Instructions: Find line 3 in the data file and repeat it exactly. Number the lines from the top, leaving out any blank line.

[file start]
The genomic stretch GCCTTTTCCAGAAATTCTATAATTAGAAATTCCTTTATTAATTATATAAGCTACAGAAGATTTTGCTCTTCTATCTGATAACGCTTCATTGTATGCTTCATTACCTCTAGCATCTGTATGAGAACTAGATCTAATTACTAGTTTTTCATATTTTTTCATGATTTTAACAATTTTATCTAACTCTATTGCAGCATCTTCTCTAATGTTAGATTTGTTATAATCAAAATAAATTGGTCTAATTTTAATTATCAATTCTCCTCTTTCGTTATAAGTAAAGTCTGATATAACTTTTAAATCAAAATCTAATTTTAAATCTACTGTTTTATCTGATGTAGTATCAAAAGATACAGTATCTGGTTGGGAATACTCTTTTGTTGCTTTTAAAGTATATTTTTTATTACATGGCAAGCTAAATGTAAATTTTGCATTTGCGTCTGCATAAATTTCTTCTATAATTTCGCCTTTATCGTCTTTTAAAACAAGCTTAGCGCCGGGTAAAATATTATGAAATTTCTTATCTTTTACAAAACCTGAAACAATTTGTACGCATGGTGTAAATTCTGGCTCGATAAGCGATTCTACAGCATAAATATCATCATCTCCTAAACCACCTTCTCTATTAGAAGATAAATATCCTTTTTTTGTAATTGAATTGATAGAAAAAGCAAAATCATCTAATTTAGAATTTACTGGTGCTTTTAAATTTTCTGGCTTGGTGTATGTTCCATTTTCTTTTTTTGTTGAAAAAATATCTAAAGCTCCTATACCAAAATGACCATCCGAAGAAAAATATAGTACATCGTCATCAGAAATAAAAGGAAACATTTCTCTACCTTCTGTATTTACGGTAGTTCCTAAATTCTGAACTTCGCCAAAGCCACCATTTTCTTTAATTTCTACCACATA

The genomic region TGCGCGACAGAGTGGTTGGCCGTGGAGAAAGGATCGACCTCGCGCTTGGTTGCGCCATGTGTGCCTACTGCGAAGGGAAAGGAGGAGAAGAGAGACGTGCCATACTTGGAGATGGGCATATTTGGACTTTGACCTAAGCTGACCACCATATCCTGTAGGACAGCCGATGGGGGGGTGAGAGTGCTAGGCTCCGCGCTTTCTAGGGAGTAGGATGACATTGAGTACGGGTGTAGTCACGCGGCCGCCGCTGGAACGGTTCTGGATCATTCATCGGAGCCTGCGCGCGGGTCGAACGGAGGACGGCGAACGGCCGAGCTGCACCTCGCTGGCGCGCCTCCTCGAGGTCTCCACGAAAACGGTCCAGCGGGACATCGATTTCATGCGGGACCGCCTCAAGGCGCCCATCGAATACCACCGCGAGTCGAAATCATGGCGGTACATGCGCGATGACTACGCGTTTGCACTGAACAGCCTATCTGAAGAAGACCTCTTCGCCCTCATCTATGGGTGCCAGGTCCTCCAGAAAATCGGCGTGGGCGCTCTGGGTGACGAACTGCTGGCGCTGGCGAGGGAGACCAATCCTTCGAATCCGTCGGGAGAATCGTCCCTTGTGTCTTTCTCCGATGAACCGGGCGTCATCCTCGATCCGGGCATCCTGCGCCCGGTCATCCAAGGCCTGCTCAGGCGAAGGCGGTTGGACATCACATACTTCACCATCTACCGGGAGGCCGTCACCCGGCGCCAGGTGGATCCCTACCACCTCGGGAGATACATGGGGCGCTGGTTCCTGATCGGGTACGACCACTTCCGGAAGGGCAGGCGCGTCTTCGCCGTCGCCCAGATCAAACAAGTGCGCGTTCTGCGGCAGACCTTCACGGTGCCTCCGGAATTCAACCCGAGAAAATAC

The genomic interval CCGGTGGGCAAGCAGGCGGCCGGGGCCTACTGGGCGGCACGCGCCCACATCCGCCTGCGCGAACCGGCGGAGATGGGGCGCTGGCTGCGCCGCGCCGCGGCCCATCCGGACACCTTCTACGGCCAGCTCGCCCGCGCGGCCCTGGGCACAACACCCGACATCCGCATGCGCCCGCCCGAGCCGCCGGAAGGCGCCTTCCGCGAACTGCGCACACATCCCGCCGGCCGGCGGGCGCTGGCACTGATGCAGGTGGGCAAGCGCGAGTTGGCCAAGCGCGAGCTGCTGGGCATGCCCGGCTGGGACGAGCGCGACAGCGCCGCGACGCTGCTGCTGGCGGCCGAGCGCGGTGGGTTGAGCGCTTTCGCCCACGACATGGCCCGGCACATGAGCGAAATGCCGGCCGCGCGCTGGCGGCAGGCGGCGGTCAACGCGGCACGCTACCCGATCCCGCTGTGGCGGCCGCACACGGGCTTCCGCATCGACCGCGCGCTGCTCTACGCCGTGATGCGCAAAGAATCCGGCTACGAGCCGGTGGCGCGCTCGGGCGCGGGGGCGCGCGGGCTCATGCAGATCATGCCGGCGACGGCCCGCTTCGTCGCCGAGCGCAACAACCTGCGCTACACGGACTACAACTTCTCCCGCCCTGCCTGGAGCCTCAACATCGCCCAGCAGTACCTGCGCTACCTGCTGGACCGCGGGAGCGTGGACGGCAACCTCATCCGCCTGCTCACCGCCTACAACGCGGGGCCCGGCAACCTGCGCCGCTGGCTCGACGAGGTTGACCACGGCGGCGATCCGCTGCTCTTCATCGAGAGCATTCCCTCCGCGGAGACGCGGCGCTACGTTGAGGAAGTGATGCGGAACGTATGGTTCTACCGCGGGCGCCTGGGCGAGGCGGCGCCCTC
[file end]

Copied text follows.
The genomic interval CCGGTGGGCAAGCAGGCGGCCGGGGCCTACTGGGCGGCACGCGCCCACATCCGCCTGCGCGAACCGGCGGAGATGGGGCGCTGGCTGCGCCGCGCCGCGGCCCATCCGGACACCTTCTACGGCCAGCTCGCCCGCGCGGCCCTGGGCACAACACCCGACATCCGCATGCGCCCGCCCGAGCCGCCGGAAGGCGCCTTCCGCGAACTGCGCACACATCCCGCCGGCCGGCGGGCGCTGGCACTGATGCAGGTGGGCAAGCGCGAGTTGGCCAAGCGCGAGCTGCTGGGCATGCCCGGCTGGGACGAGCGCGACAGCGCCGCGACGCTGCTGCTGGCGGCCGAGCGCGGTGGGTTGAGCGCTTTCGCCCACGACATGGCCCGGCACATGAGCGAAATGCCGGCCGCGCGCTGGCGGCAGGCGGCGGTCAACGCGGCACGCTACCCGATCCCGCTGTGGCGGCCGCACACGGGCTTCCGCATCGACCGCGCGCTGCTCTACGCCGTGATGCGCAAAGAATCCGGCTACGAGCCGGTGGCGCGCTCGGGCGCGGGGGCGCGCGGGCTCATGCAGATCATGCCGGCGACGGCCCGCTTCGTCGCCGAGCGCAACAACCTGCGCTACACGGACTACAACTTCTCCCGCCCTGCCTGGAGCCTCAACATCGCCCAGCAGTACCTGCGCTACCTGCTGGACCGCGGGAGCGTGGACGGCAACCTCATCCGCCTGCTCACCGCCTACAACGCGGGGCCCGGCAACCTGCGCCGCTGGCTCGACGAGGTTGACCACGGCGGCGATCCGCTGCTCTTCATCGAGAGCATTCCCTCCGCGGAGACGCGGCGCTACGTTGAGGAAGTGATGCGGAACGTATGGTTCTACCGCGGGCGCCTGGGCGAGGCGGCGCCCTC